How does Foursquare use machine learning to make the product better? originally appeared on Quora - the place to gain and share knowledge, empowering people to learn from others and better understand the world.

Answer by Jeff Glueck, CEO of Foursquare, on Quora:

Machine learning. What a buzzword! But rightly so for our industry now. We all have access to more and more data, and using machine learning means we can make better decisions for our products based not on what we think is right, but what predictive models uncover about is right.

Many parts of the Foursquare business rely on elements of machine learning, and our superpower, Pilgrim, which understands how people move through the world, was created almost entirely from a machine learning perspective. I'll describe.

In our Foursquare City Guide app, we use machine learning in tip ranking. We spent some time manually extracting signals about tips, such as: What is the sentiment in the tip? Does this tip have a photo? How long ago was it written? How many upvotes has it received? etc. We calculated these features and then had tips ranked by an audience so we could understand how each tip is valued by real users. Those tips were ranked, and then we applied that learning to all of our tips. That's why City Guide tips aren't ranked by date or popularity, but by how valuable they are to our users. So tips are spot-on and relevant as often as possible.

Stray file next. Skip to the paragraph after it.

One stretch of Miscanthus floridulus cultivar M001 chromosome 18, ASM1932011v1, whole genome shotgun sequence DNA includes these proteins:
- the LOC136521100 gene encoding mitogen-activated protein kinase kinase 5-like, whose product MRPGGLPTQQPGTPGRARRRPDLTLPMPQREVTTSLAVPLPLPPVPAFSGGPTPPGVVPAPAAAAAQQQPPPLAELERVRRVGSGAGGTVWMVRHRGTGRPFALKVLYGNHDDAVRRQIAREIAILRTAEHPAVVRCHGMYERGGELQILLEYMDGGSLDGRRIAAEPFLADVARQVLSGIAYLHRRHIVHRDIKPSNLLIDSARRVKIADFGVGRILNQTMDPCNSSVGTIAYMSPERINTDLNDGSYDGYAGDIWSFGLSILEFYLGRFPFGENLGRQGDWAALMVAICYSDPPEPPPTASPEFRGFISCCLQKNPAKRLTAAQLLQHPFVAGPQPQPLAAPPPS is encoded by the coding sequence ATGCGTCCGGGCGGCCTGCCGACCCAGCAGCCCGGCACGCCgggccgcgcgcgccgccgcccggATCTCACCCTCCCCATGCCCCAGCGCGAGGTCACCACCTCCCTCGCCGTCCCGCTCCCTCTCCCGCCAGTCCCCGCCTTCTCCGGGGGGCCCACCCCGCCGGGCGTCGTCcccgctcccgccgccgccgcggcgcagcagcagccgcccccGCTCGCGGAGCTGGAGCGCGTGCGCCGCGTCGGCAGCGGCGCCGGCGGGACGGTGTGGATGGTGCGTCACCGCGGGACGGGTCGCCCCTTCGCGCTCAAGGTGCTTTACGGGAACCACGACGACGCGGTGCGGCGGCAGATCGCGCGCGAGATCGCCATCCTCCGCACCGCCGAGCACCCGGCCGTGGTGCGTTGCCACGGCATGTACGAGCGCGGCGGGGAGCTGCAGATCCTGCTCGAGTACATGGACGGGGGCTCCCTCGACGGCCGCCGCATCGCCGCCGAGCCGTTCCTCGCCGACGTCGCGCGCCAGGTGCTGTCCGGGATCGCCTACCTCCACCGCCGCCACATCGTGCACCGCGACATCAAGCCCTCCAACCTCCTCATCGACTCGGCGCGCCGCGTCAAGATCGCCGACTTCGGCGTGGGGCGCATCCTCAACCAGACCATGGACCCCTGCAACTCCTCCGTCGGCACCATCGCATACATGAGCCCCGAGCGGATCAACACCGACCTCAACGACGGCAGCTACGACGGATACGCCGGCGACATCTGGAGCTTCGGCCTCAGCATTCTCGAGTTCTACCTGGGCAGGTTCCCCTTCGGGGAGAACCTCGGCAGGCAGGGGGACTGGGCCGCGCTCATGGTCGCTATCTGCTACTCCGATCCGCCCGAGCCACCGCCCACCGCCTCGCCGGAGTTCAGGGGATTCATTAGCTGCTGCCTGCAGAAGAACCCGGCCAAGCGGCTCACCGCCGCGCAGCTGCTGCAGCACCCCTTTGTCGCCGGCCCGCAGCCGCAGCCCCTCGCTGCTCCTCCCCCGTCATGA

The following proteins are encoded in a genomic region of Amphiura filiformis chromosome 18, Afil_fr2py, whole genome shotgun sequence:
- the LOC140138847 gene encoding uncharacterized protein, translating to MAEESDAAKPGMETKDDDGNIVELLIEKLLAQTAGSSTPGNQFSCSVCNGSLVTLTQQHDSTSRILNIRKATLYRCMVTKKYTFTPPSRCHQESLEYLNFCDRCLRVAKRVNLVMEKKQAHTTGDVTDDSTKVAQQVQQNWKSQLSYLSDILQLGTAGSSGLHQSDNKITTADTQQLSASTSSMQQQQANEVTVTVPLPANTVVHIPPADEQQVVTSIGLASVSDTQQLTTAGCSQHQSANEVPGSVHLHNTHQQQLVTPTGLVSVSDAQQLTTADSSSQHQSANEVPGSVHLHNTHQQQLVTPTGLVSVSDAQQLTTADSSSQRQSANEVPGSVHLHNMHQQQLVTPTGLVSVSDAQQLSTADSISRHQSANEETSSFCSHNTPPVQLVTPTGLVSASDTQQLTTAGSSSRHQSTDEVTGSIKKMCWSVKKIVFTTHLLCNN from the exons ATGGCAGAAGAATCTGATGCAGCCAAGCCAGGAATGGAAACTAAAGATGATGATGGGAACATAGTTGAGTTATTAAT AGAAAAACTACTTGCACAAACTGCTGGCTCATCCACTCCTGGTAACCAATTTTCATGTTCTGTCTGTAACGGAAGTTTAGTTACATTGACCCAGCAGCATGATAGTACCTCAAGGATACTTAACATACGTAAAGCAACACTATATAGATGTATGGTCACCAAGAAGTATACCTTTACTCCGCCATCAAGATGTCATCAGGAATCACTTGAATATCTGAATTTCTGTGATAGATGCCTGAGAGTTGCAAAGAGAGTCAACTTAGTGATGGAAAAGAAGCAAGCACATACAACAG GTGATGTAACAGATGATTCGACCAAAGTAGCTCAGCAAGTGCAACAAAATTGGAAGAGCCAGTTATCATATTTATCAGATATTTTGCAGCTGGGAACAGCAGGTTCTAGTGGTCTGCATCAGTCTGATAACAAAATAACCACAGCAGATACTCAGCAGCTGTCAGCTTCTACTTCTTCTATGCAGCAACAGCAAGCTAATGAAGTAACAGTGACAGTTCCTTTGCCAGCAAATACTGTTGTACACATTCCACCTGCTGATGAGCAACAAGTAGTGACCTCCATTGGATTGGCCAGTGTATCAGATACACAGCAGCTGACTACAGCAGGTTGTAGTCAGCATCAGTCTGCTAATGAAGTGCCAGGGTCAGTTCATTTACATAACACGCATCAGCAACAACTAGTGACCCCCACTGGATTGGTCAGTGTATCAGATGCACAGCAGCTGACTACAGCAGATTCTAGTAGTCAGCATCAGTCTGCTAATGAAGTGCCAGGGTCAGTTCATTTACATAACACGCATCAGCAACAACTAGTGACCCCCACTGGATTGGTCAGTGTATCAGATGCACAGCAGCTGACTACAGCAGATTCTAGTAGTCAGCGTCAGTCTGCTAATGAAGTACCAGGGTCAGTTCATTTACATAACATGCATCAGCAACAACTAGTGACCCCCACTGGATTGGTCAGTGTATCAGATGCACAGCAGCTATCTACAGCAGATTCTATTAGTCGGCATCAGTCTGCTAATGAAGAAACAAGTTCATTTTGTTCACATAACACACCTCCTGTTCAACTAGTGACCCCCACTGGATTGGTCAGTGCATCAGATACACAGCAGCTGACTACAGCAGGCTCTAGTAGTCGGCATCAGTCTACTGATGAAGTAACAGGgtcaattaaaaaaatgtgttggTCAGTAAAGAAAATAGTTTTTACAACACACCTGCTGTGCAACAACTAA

We've been playing around with clustering photos in City Guide too, so that all photos of that burrito will appear together, all indoor photos, photos of people, etc. This too requires machine learning. We label a set of photos, feed it through a learning algorithm and build a model. Hopefully you'll see this implemented in an upcoming release.

But the most exciting way we're using machine learning right now is in our Pilgrim technology. Today, every time a person conducts a search in either Foursquare Swarm (to check in) or Foursquare City Guide (to find a coffee shop), our server does a venue search that computes the probability that you're at a certain place. This also happens when a person does not actually conduct a venue search, but our Pilgrim tech detects that you've stopped into a venue anyway (so Foursquare City Guide can serve up a reminder to order the chai latte, or one of our Pilgrim SDK partners can ping you with a discount promo for the store you're visiting). Once we detect a stop, we predict where you are using machine learning, using signals like visit history, time of day, spatial information, wifi data, Bluetooth beacon placement, and more.

Pilgrim is our superpower, as we said last week in our announcement of the SDK. It's a product that's been in the works for years now, and we truly approached it from beginning to end from a machine learning perspective.

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